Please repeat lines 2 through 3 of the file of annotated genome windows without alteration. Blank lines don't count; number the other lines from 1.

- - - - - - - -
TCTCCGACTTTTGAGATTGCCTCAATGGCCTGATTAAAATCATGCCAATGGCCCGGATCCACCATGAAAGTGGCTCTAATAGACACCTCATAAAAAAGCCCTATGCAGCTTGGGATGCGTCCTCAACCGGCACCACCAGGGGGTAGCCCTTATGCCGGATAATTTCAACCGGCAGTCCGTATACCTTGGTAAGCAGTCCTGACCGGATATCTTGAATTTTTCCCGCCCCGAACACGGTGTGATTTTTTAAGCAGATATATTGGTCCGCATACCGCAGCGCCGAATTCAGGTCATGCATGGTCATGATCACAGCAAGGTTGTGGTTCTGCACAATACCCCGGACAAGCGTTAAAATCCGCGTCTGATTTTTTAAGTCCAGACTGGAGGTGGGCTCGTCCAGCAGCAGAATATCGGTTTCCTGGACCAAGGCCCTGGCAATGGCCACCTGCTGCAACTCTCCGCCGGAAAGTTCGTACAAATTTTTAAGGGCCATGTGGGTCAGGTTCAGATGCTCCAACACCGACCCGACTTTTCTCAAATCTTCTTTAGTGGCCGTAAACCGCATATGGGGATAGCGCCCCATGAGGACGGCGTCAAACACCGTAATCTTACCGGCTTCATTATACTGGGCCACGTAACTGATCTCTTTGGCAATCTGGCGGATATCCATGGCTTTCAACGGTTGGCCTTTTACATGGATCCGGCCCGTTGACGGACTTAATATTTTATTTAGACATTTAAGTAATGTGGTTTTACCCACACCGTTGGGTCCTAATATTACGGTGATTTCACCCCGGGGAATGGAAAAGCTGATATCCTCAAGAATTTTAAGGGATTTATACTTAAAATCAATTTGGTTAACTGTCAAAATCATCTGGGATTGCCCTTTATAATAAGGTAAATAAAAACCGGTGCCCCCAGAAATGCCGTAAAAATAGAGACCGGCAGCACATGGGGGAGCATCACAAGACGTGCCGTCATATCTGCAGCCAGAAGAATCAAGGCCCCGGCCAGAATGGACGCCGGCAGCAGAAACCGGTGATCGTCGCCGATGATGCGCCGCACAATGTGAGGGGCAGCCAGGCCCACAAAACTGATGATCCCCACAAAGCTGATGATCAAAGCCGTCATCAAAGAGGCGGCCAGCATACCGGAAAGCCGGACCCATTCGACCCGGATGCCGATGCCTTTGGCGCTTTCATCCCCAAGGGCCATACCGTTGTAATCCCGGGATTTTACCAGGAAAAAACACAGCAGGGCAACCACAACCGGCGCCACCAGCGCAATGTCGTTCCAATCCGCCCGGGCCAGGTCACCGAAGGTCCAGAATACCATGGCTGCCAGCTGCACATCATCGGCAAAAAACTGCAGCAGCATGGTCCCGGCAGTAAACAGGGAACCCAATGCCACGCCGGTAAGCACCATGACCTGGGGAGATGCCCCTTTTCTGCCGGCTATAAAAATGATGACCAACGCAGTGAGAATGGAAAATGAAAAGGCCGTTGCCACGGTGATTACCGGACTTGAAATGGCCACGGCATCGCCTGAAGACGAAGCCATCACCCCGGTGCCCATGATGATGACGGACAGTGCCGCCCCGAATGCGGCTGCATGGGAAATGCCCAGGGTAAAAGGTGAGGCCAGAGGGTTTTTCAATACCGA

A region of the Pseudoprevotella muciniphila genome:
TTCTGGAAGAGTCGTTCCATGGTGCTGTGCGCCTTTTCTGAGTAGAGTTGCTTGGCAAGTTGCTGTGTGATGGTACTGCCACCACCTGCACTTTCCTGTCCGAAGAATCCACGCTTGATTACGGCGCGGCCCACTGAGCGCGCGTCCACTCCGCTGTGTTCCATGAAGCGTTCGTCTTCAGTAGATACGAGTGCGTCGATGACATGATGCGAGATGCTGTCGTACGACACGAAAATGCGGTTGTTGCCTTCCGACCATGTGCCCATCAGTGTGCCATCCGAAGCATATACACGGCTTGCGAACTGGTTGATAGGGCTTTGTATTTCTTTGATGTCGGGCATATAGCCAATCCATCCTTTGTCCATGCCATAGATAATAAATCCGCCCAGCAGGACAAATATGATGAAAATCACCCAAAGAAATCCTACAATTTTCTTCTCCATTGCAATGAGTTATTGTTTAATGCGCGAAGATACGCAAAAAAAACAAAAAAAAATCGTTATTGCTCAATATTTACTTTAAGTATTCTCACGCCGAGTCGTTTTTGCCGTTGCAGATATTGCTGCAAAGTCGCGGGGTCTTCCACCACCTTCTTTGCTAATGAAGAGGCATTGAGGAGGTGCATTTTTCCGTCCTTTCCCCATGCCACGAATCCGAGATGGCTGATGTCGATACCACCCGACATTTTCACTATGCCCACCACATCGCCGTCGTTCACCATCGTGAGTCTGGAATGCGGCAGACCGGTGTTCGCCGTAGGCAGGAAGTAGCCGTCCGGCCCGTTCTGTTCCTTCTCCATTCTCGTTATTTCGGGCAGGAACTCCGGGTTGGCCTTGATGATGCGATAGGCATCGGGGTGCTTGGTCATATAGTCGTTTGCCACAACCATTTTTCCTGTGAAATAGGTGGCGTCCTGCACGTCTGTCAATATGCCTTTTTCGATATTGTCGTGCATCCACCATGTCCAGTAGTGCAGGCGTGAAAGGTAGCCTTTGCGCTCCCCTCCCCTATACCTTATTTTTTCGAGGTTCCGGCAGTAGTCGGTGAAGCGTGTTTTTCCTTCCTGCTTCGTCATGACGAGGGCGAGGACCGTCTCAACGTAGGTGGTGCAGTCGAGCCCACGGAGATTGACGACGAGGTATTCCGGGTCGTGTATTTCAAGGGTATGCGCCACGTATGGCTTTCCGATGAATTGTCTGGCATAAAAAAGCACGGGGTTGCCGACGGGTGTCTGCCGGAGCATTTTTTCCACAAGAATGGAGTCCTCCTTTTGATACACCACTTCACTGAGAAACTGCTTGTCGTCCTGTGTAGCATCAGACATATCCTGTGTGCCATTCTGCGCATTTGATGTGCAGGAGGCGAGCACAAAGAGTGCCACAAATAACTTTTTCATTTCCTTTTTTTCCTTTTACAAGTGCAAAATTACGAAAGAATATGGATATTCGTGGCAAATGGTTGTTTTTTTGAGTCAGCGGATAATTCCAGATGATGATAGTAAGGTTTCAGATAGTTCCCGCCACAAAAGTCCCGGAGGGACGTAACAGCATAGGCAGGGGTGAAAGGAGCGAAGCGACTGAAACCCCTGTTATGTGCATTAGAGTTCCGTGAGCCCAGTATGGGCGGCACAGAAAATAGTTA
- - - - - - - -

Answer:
A region of the Pseudoprevotella muciniphila genome:
TTCTGGAAGAGTCGTTCCATGGTGCTGTGCGCCTTTTCTGAGTAGAGTTGCTTGGCAAGTTGCTGTGTGATGGTACTGCCACCACCTGCACTTTCCTGTCCGAAGAATCCACGCTTGATTACGGCGCGGCCCACTGAGCGCGCGTCCACTCCGCTGTGTTCCATGAAGCGTTCGTCTTCAGTAGATACGAGTGCGTCGATGACATGATGCGAGATGCTGTCGTACGACACGAAAATGCGGTTGTTGCCTTCCGACCATGTGCCCATCAGTGTGCCATCCGAAGCATATACACGGCTTGCGAACTGGTTGATAGGGCTTTGTATTTCTTTGATGTCGGGCATATAGCCAATCCATCCTTTGTCCATGCCATAGATAATAAATCCGCCCAGCAGGACAAATATGATGAAAATCACCCAAAGAAATCCTACAATTTTCTTCTCCATTGCAATGAGTTATTGTTTAATGCGCGAAGATACGCAAAAAAAACAAAAAAAAATCGTTATTGCTCAATATTTACTTTAAGTATTCTCACGCCGAGTCGTTTTTGCCGTTGCAGATATTGCTGCAAAGTCGCGGGGTCTTCCACCACCTTCTTTGCTAATGAAGAGGCATTGAGGAGGTGCATTTTTCCGTCCTTTCCCCATGCCACGAATCCGAGATGGCTGATGTCGATACCACCCGACATTTTCACTATGCCCACCACATCGCCGTCGTTCACCATCGTGAGTCTGGAATGCGGCAGACCGGTGTTCGCCGTAGGCAGGAAGTAGCCGTCCGGCCCGTTCTGTTCCTTCTCCATTCTCGTTATTTCGGGCAGGAACTCCGGGTTGGCCTTGATGATGCGATAGGCATCGGGGTGCTTGGTCATATAGTCGTTTGCCACAACCATTTTTCCTGTGAAATAGGTGGCGTCCTGCACGTCTGTCAATATGCCTTTTTCGATATTGTCGTGCATCCACCATGTCCAGTAGTGCAGGCGTGAAAGGTAGCCTTTGCGCTCCCCTCCCCTATACCTTATTTTTTCGAGGTTCCGGCAGTAGTCGGTGAAGCGTGTTTTTCCTTCCTGCTTCGTCATGACGAGGGCGAGGACCGTCTCAACGTAGGTGGTGCAGTCGAGCCCACGGAGATTGACGACGAGGTATTCCGGGTCGTGTATTTCAAGGGTATGCGCCACGTATGGCTTTCCGATGAATTGTCTGGCATAAAAAAGCACGGGGTTGCCGACGGGTGTCTGCCGGAGCATTTTTTCCACAAGAATGGAGTCCTCCTTTTGATACACCACTTCACTGAGAAACTGCTTGTCGTCCTGTGTAGCATCAGACATATCCTGTGTGCCATTCTGCGCATTTGATGTGCAGGAGGCGAGCACAAAGAGTGCCACAAATAACTTTTTCATTTCCTTTTTTTCCTTTTACAAGTGCAAAATTACGAAAGAATATGGATATTCGTGGCAAATGGTTGTTTTTTTGAGTCAGCGGATAATTCCAGATGATGATAGTAAGGTTTCAGATAGTTCCCGCCACAAAAGTCCCGGAGGGACGTAACAGCATAGGCAGGGGTGAAAGGAGCGAAGCGACTGAAACCCCTGTTATGTGCATTAGAGTTCCGTGAGCCCAGTATGGGCGGCACAGAAAATAGTTA